by Andrew DeCanniere
Recently, while on Twitter, I stumbled upon Sharing Notes, a wonderful organization based in Chicago that brings together musicians who want to give of their time and talent to perform for patients at local hospitals. Currently, Sharing Notes musicians perform at three different area hospitals: Prentice Women’s Hospital, La Rabida Children’s Hospital, and the Ann & Robert H. Lurie Children’s Hospital of Chicago. This week I had the opportunity to speak with cellist Allegra Montanari, the organization’s Founder and Executive Director. Read on to see what she had to say about the program, its history, its volunteer musicians and much more...
UR Chicago (UR): To be honest, I hadn’t heard of Sharing Notes myself until recently. I just happened to stumble upon it on Twitter. However, the organization itself has been around for a couple of years now, right?
Allegra Montanari (AM): I decided to take action on the idea back in January of 2012, so it’s kind of the two year anniversary of Sharing Notes. We have expanded from our initial partnership to three [hospitals] that we now serve, and from one performance a month to six a month, typically.
UR: It seems that it’s grown considerably in a relatively short amount of time.
AM: It has. I’m really happy with that. Part of it was my commitment to it, saying ‘Okay, now I’m really going to see where this can go,’ instead of just ‘This is a good idea.’ The other component of it was realizing how much need there was for this type of service in the hospitals. Music does incredible things.
UR: It reminds me of this blog entry I recently read. It was written by this person who has been sick for most of her life, and she’s been in and out of hospitals for many years. She wrote about what it was like to exist in that kind of isolation. In her case I think it was something like a year long. It’s not something that we think about all the time, but when people are in the hospital, they don’t really have the same easy access to that.
AM: Right. Exactly. Health is a gift, first of all, but music is also a gift. It’s something that, ironically enough, musicians sometimes take for granted. We’re surrounded by it. So, part of the reason that I started [Sharing Notes] was to reconnect musicians, focusing primarily on people in my age group who are pursuing careers — twenty-somethings and early thirty-somethings —to remind us of why we decided to do this in the first place. Music spoke to us, and it speaks to other people. It’s a gift. We think of that gift, oftentimes, as being for an audience, but as musicians the gift is also for us.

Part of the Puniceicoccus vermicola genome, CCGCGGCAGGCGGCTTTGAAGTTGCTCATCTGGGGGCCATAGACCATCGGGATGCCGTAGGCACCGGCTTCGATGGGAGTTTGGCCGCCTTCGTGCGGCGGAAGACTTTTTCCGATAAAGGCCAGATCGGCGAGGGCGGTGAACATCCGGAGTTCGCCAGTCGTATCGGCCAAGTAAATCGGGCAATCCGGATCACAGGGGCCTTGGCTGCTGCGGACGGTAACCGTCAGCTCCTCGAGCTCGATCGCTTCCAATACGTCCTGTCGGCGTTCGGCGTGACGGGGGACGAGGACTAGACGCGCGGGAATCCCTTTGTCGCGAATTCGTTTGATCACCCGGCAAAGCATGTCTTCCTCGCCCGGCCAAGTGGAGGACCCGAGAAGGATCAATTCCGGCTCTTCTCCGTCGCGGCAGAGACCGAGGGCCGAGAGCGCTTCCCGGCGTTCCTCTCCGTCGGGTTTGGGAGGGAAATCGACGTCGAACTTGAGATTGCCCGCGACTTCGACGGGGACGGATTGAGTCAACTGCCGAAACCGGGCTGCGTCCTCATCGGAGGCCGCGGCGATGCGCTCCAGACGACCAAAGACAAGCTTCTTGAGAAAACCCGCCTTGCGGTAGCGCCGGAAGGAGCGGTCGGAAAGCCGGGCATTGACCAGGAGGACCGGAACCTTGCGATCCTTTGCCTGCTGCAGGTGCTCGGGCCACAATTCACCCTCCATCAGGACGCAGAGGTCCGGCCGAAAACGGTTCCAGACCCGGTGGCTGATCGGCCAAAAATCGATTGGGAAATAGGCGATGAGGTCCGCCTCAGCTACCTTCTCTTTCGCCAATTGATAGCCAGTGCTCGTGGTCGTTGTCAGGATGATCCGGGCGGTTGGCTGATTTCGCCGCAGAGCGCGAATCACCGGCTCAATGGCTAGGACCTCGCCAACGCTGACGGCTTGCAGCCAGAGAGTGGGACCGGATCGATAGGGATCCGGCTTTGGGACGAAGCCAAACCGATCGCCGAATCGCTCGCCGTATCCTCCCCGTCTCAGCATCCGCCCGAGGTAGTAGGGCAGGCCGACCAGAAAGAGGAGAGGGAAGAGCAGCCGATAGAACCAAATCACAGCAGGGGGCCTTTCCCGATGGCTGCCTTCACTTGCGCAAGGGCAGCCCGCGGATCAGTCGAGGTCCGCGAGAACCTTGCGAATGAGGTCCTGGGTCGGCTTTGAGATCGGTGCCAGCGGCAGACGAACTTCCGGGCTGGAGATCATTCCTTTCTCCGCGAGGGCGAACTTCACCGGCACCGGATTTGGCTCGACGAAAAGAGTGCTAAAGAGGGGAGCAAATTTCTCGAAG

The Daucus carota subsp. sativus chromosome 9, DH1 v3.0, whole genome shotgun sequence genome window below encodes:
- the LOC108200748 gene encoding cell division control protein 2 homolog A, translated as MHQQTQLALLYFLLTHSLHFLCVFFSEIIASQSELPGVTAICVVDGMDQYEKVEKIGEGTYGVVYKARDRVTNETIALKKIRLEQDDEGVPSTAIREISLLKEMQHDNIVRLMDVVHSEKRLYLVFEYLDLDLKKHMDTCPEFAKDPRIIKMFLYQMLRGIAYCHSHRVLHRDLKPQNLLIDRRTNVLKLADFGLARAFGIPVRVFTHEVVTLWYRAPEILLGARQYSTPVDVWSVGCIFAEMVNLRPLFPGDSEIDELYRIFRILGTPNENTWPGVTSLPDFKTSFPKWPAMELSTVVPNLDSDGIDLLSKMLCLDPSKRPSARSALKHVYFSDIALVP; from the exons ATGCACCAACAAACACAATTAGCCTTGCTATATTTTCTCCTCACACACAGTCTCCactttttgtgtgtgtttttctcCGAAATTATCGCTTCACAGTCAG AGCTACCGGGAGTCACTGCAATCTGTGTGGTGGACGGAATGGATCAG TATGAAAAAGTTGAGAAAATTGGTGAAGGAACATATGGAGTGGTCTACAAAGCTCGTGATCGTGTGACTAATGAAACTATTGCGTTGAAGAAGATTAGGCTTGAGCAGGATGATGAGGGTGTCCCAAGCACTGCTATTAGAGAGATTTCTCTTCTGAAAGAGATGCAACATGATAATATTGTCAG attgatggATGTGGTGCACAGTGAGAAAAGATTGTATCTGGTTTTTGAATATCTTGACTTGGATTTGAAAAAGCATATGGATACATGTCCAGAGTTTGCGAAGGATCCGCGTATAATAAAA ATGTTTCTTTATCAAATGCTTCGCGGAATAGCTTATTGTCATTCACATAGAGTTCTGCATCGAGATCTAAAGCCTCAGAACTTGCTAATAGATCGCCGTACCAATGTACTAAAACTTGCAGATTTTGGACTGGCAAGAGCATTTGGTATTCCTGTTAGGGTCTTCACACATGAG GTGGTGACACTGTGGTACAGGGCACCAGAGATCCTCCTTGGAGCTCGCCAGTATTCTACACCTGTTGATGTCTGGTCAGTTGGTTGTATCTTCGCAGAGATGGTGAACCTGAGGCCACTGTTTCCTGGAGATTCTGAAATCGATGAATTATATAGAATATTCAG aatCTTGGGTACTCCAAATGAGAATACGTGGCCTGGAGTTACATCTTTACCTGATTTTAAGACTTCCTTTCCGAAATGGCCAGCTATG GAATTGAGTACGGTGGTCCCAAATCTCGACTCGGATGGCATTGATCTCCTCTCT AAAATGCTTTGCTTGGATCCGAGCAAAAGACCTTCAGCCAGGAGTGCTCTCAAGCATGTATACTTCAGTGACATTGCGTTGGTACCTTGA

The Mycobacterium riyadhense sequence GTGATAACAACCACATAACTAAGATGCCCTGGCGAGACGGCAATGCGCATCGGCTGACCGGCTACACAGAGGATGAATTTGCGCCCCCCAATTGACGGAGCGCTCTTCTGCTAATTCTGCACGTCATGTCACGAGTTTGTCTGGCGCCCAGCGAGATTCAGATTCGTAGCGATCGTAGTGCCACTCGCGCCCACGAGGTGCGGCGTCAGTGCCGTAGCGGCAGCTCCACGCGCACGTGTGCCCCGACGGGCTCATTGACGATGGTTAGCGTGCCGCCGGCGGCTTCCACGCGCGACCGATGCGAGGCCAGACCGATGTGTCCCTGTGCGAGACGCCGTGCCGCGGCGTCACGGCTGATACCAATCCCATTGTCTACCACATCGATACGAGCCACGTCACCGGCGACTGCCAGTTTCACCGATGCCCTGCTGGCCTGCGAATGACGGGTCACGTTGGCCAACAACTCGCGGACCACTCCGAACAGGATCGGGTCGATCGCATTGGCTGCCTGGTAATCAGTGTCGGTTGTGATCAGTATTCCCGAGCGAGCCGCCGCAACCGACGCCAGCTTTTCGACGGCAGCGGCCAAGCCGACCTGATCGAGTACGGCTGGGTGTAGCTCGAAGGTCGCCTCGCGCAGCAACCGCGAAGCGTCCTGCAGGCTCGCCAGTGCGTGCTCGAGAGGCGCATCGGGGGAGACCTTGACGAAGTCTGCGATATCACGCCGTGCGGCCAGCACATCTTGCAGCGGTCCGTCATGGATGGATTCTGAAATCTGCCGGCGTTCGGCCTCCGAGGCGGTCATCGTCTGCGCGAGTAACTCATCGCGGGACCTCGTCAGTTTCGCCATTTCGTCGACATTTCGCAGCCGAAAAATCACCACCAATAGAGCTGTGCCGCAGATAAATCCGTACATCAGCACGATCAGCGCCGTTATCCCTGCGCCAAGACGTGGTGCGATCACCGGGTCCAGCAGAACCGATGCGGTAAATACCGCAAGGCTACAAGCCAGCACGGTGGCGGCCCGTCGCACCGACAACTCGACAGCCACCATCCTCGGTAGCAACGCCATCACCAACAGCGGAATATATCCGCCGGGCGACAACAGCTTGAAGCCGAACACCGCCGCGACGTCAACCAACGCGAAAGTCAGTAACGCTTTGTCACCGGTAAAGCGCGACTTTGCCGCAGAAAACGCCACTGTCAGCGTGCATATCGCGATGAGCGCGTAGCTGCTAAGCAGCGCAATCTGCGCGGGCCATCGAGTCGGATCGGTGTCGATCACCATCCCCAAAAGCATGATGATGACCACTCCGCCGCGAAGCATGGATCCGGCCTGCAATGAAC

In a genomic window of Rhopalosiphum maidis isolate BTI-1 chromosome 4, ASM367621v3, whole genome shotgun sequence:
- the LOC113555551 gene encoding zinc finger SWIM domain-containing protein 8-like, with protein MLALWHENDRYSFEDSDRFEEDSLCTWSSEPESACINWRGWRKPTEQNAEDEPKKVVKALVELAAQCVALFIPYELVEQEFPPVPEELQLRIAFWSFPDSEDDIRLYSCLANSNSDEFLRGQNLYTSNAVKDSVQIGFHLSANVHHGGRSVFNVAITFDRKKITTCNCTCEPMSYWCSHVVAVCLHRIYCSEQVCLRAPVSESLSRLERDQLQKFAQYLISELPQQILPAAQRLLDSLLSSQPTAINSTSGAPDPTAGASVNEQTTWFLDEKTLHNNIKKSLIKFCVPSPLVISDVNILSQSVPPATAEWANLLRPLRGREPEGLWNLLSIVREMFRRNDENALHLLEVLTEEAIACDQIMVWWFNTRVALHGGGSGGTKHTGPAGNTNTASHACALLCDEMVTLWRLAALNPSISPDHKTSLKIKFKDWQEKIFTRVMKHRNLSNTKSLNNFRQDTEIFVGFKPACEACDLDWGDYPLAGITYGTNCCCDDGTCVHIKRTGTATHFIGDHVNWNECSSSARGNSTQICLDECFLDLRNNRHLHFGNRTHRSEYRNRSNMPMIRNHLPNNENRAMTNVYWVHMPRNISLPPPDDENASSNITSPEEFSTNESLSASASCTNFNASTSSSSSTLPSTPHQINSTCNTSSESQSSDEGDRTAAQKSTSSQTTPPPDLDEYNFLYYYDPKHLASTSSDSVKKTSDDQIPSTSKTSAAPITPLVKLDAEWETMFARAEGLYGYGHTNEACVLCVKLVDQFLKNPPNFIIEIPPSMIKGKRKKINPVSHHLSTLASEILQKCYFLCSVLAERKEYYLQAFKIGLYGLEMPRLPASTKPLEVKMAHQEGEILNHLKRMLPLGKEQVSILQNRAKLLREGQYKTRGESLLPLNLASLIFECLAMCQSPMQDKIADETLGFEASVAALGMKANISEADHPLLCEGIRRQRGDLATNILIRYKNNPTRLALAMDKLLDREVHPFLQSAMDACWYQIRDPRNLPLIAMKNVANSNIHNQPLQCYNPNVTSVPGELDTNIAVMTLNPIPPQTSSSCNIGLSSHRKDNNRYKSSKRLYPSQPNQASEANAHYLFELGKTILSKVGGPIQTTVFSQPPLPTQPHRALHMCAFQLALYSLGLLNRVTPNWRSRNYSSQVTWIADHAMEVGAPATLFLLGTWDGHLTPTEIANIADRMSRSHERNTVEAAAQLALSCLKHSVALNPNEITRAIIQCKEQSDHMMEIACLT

UR: It's obvious that the patients really get something out of the performance, but it's clear that it's tremendously gratifying for you as well. Giving back to the community is something that has always been important to me, and it’s great that there are a whole bunch of people out there like your volunteers who want to give back to the community, too.
AM: Thank you. The Sharing Notes musicians are amazing. They are not only talented performers, but they are people with giving and kind spirits who are dedicated and passionate about serving others with their music. I am so thankful for the incredible people who have helped make all of this possible, and for all they have done to share their gifts with those who need them.
UR: I know that, as you had said, the organization was formed in 2012, and that it came out of a desire to give back, but how did the whole thing start? You’d said it had stemmed from this idea of, and desire to, make it easier for musicians to give back to their communities.
AM: It was my desire to give back to my community, along with my frustration at the lack of opportunity to do that. As a budding professional, you’re so focused on self-improvement and building a network for jobs, things that are inherently self-centered — not in a bad way, just by necessity — but I wanted to change our conversation, to say as musicians we’re not only people who make music, but we’re caregivers. We’re service providers. So, that started me taking action.
I approached Dean Henry Fogel of the Chicago College of Performing Arts at Roosevelt University, where I was finishing school, and I said that I had this idea. Roosevelt University has this huge social justice mission – through the Mansfield Institute for Social Justice and Transformation, they do incredible work with correctional facilities and school systems. It’s a really great program, but the music conservatory wasn’t doing anything to follow through on this mission. At the time, I had friends at the Feinberg School of Medicine, and they helped me get connected with some different [hospital venues]. The first partnership that came out of that was the Prentice Women’s Hospital, where we play for men and women on three different oncology floors. That’s how we got started performing in April of 2012. Since then, we have given 60 performances for our three hospital partnerships, and we have engaged 76 different volunteer musicians.